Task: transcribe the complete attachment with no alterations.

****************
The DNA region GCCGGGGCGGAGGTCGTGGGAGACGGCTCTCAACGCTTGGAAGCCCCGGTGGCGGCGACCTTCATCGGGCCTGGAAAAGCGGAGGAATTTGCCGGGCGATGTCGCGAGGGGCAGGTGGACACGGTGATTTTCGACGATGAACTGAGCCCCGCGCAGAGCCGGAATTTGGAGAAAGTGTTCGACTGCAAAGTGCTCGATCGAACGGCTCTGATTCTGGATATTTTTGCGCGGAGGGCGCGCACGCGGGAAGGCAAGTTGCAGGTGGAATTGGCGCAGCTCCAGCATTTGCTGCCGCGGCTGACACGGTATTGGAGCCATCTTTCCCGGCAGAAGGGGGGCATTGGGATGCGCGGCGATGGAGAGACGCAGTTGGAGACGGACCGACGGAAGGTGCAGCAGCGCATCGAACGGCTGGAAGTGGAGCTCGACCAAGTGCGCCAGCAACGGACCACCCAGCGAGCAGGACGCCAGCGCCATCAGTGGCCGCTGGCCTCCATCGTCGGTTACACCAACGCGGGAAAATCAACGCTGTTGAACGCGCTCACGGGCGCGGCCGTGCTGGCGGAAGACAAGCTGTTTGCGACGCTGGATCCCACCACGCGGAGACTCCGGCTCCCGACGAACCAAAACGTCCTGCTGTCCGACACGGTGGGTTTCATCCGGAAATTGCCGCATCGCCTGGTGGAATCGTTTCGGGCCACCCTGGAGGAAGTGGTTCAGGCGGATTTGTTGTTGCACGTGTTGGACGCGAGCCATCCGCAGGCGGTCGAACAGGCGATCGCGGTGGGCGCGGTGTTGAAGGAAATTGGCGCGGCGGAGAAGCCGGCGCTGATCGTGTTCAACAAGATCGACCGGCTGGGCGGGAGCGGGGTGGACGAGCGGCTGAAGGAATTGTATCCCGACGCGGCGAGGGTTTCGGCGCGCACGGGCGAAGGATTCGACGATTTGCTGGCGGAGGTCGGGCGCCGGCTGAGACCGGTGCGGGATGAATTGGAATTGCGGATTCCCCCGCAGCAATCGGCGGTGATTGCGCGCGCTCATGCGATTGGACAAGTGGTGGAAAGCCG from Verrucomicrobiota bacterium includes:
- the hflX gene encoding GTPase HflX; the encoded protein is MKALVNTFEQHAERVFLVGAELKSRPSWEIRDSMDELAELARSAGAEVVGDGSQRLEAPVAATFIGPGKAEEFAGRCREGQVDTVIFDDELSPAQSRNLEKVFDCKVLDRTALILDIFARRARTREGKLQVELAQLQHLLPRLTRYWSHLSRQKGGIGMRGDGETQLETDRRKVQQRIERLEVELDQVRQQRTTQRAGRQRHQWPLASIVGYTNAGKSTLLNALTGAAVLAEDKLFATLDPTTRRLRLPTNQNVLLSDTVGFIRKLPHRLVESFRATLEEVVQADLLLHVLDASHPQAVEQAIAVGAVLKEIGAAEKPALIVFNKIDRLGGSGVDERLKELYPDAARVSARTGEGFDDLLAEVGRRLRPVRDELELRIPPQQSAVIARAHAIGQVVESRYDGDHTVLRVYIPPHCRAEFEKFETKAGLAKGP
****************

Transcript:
The DNA region GCCGGGGCGGAGGTCGTGGGAGACGGCTCTCAACGCTTGGAAGCCCCGGTGGCGGCGACCTTCATCGGGCCTGGAAAAGCGGAGGAATTTGCCGGGCGATGTCGCGAGGGGCAGGTGGACACGGTGATTTTCGACGATGAACTGAGCCCCGCGCAGAGCCGGAATTTGGAGAAAGTGTTCGACTGCAAAGTGCTCGATCGAACGGCTCTGATTCTGGATATTTTTGCGCGGAGGGCGCGCACGCGGGAAGGCAAGTTGCAGGTGGAATTGGCGCAGCTCCAGCATTTGCTGCCGCGGCTGACACGGTATTGGAGCCATCTTTCCCGGCAGAAGGGGGGCATTGGGATGCGCGGCGATGGAGAGACGCAGTTGGAGACGGACCGACGGAAGGTGCAGCAGCGCATCGAACGGCTGGAAGTGGAGCTCGACCAAGTGCGCCAGCAACGGACCACCCAGCGAGCAGGACGCCAGCGCCATCAGTGGCCGCTGGCCTCCATCGTCGGTTACACCAACGCGGGAAAATCAACGCTGTTGAACGCGCTCACGGGCGCGGCCGTGCTGGCGGAAGACAAGCTGTTTGCGACGCTGGATCCCACCACGCGGAGACTCCGGCTCCCGACGAACCAAAACGTCCTGCTGTCCGACACGGTGGGTTTCATCCGGAAATTGCCGCATCGCCTGGTGGAATCGTTTCGGGCCACCCTGGAGGAAGTGGTTCAGGCGGATTTGTTGTTGCACGTGTTGGACGCGAGCCATCCGCAGGCGGTCGAACAGGCGATCGCGGTGGGCGCGGTGTTGAAGGAAATTGGCGCGGCGGAGAAGCCGGCGCTGATCGTGTTCAACAAGATCGACCGGCTGGGCGGGAGCGGGGTGGACGAGCGGCTGAAGGAATTGTATCCCGACGCGGCGAGGGTTTCGGCGCGCACGGGCGAAGGATTCGACGATTTGCTGGCGGAGGTCGGGCGCCGGCTGAGACCGGTGCGGGATGAATTGGAATTGCGGATTCCCCCGCAGCAATCGGCGGTGATTGCGCGCGCTCATGCGATTGGACAAGTGGTGGAAAGCCG from Verrucomicrobiota bacterium includes:
- the hflX gene encoding GTPase HflX; the encoded protein is MKALVNTFEQHAERVFLVGAELKSRPSWEIRDSMDELAELARSAGAEVVGDGSQRLEAPVAATFIGPGKAEEFAGRCREGQVDTVIFDDELSPAQSRNLEKVFDCKVLDRTALILDIFARRARTREGKLQVELAQLQHLLPRLTRYWSHLSRQKGGIGMRGDGETQLETDRRKVQQRIERLEVELDQVRQQRTTQRAGRQRHQWPLASIVGYTNAGKSTLLNALTGAAVLAEDKLFATLDPTTRRLRLPTNQNVLLSDTVGFIRKLPHRLVESFRATLEEVVQADLLLHVLDASHPQAVEQAIAVGAVLKEIGAAEKPALIVFNKIDRLGGSGVDERLKELYPDAARVSARTGEGFDDLLAEVGRRLRPVRDELELRIPPQQSAVIARAHAIGQVVESRYDGDHTVLRVYIPPHCRAEFEKFETKAGLAKGP